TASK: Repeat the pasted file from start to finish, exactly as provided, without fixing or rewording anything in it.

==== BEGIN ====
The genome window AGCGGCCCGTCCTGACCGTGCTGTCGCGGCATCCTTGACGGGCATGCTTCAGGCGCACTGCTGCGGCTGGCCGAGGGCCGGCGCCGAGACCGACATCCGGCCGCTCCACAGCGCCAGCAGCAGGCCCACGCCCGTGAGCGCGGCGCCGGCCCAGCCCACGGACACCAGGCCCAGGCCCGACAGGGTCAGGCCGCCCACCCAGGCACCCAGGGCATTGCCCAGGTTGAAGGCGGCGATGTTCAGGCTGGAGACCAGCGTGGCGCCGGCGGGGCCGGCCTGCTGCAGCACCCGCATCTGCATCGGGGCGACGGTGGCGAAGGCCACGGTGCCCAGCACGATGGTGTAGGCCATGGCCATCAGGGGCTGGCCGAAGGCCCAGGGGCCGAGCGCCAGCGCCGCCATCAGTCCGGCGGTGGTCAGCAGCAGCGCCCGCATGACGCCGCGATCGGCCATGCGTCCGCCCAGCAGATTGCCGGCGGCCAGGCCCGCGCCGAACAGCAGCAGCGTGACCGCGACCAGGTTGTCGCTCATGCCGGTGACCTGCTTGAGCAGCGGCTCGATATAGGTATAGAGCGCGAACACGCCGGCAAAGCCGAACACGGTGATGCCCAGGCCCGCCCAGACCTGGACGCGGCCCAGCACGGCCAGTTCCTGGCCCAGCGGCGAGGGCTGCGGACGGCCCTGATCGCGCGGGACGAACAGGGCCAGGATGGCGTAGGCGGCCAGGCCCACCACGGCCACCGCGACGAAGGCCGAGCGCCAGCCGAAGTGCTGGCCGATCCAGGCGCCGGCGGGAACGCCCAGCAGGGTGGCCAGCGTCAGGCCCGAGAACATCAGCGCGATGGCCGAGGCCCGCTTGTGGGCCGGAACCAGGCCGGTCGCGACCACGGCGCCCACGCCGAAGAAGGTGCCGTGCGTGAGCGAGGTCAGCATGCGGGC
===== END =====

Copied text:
The genome window AGCGGCCCGTCCTGACCGTGCTGTCGCGGCATCCTTGACGGGCATGCTTCAGGCGCACTGCTGCGGCTGGCCGAGGGCCGGCGCCGAGACCGACATCCGGCCGCTCCACAGCGCCAGCAGCAGGCCCACGCCCGTGAGCGCGGCGCCGGCCCAGCCCACGGACACCAGGCCCAGGCCCGACAGGGTCAGGCCGCCCACCCAGGCACCCAGGGCATTGCCCAGGTTGAAGGCGGCGATGTTCAGGCTGGAGACCAGCGTGGCGCCGGCGGGGCCGGCCTGCTGCAGCACCCGCATCTGCATCGGGGCGACGGTGGCGAAGGCCACGGTGCCCAGCACGATGGTGTAGGCCATGGCCATCAGGGGCTGGCCGAAGGCCCAGGGGCCGAGCGCCAGCGCCGCCATCAGTCCGGCGGTGGTCAGCAGCAGCGCCCGCATGACGCCGCGATCGGCCATGCGTCCGCCCAGCAGATTGCCGGCGGCCAGGCCCGCGCCGAACAGCAGCAGCGTGACCGCGACCAGGTTGTCGCTCATGCCGGTGACCTGCTTGAGCAGCGGCTCGATATAGGTATAGAGCGCGAACACGCCGGCAAAGCCGAACACGGTGATGCCCAGGCCCGCCCAGACCTGGACGCGGCCCAGCACGGCCAGTTCCTGGCCCAGCGGCGAGGGCTGCGGACGGCCCTGATCGCGCGGGACGAACAGGGCCAGGATGGCGTAGGCGGCCAGGCCCACCACGGCCACCGCGACGAAGGCCGAGCGCCAGCCGAAGTGCTGGCCGATCCAGGCGCCGGCGGGAACGCCCAGCAGGGTGGCCAGCGTCAGGCCCGAGAACATCAGCGCGATGGCCGAGGCCCGCTTGTGGGCCGGAACCAGGCCGGTCGCGACCACGGCGCCCACGCCGAAGAAGGTGCCGTGCGTGAGCGAGGTCAGCATGCGGGC